YouTube partner ad sales could spur Viacom talks

John Shinal · April 8, 2008 · Short URL:

 News that YouTube is allowing certain video producers to sell their own direct ads could take a major issue off the table and possibly help spur settlement talks between Google and Viacom, whose $1 billion lawsuit still hangs over the future of the world's biggest online video site.

It also suggests that if Viacom had been more patient, it might already be monetizing some of the hundreds of millions of page views its shows had been getting before it started forcing YouTube to take them down. 

Jordan Hoffner, director of content partnerships at YouTube, talked about YouTube's ad policy with Daisy Whitney, a reporter for and video blogger at NewMediaMinute. We first saw the news when Andy Plesser of flagged it.

According to Hoffner, YouTube only sells ads with partners with whom YouTube has an "economic relationship." Translation: 'hey Viacom, spend more time negotiating and less time filing legal briefs and we can both make some money here.'

"Sales conflict is a big issue for partners. We want to eliminate that and let them control the inventory," Hoffner told Whitney.

When I heard that, I couldn't help remember what Viacom CEO Philippe Daumann had told the audience at last year's All Things Digital conference.

When asked for the reasons why he chose to sue YouTube, rather than work out licensing deals as other big media companies had done, Daumann said that Google wanted direct relationships with Viacom advertisers.

Those relationships were hard-won over the years, and the company wasn't about to just hand them over to another company -- especially to sell against Viacom's own original content -- that in his view was stepping all over his own copyrighted material.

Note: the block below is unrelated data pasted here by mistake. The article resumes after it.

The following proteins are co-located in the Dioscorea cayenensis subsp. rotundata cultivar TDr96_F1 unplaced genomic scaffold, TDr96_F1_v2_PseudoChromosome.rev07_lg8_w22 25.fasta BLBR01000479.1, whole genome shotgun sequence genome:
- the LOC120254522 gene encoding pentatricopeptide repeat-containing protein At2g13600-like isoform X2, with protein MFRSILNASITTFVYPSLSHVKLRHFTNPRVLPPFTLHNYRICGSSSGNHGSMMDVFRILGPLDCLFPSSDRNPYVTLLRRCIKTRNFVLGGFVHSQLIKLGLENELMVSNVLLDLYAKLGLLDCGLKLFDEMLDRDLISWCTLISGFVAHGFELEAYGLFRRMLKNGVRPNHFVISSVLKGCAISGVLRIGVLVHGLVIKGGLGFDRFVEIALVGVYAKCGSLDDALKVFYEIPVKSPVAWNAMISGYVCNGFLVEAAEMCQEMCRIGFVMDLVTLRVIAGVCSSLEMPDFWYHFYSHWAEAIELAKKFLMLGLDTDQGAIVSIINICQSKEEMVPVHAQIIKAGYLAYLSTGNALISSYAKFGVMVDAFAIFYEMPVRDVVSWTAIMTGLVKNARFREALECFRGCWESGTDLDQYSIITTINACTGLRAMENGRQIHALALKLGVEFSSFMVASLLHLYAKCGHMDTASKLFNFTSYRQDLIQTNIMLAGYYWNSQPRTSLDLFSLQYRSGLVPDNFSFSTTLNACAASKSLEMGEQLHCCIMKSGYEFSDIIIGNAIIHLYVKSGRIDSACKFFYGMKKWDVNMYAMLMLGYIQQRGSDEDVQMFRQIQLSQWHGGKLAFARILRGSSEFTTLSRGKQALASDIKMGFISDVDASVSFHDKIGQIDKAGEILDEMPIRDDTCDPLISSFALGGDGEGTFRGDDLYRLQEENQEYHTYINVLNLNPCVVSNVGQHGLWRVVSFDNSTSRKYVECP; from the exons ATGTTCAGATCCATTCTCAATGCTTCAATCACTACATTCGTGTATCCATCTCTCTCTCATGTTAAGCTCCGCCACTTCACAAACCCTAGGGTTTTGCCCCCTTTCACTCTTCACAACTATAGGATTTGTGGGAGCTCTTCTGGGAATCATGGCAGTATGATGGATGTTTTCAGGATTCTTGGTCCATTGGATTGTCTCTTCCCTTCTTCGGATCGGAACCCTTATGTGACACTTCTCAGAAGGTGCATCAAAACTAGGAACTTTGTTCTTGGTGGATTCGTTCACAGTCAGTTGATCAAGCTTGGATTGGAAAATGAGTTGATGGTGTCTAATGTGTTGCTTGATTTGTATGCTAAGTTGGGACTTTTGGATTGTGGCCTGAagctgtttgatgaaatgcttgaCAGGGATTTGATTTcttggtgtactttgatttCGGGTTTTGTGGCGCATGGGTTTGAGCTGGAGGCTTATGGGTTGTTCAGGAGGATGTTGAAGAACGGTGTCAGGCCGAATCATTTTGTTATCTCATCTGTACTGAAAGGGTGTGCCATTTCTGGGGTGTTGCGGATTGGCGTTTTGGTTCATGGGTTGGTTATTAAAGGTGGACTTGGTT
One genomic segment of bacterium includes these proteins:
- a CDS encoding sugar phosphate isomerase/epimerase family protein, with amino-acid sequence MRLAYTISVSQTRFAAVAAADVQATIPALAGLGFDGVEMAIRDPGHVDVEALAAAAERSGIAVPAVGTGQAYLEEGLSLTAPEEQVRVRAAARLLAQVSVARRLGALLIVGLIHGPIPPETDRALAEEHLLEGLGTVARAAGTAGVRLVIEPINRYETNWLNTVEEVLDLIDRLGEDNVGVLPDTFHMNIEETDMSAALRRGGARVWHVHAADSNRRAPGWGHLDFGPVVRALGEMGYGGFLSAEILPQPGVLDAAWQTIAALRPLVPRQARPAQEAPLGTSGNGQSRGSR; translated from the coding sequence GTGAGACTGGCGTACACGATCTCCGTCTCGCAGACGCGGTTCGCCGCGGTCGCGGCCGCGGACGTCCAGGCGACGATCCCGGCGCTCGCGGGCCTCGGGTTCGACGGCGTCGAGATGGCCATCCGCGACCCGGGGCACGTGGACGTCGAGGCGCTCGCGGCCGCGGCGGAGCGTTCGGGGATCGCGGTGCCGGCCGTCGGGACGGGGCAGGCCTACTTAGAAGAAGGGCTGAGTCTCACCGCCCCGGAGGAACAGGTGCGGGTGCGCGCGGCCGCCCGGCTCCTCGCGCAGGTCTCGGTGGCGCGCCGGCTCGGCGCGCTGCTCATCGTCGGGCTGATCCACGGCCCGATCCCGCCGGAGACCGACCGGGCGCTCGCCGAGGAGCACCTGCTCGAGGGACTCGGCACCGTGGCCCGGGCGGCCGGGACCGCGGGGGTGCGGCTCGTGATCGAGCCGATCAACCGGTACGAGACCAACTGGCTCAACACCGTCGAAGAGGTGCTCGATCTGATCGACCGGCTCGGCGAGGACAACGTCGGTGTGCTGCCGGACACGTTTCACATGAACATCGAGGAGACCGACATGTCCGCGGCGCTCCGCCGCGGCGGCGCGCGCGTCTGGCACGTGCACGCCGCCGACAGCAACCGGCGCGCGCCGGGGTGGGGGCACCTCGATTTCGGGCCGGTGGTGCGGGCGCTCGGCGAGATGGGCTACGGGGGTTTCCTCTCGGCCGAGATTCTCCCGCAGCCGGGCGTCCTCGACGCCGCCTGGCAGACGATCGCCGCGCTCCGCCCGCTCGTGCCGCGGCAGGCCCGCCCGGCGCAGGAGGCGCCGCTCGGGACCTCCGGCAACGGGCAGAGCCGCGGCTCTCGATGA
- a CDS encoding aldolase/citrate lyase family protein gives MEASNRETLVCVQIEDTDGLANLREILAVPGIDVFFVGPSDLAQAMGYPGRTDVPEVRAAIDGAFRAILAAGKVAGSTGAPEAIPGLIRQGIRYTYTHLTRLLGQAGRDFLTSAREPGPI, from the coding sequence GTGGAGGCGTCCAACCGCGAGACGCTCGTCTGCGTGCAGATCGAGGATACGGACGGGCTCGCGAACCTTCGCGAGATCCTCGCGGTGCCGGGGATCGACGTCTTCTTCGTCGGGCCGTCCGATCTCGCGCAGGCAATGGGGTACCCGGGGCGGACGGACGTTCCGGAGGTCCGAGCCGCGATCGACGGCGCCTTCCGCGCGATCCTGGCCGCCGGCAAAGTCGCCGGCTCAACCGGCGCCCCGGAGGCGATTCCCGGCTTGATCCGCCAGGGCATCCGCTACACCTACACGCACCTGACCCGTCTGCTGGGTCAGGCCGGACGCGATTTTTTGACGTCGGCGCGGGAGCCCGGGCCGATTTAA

Now, given how much is at stake -- nothing less than the legal precedent that could shape the online video market -- both sides might be willing to go to court just for the sake of principle.

The outcome will affect the business models of a wide range of companies, from online video companies like Video Egg to video ad companies like BrightRoll. 

You can hear more about the state of the online video ad market here. 

But Hoffner's statements are a reminder that -- contrary to many reports -- some media companies are making some amount of ad revenue from YouTube.

While it may not be enough to keep the two sides out of court -- or get NBC and Fox to abandon Hulu -- these are still early days for online video ads. If YouTube continues to dominate video page views, Google may be able to establish it as a viable revenue stream for the media giants and deter them -- or at least delay them -- from going through the expense of building and marketing their own. 

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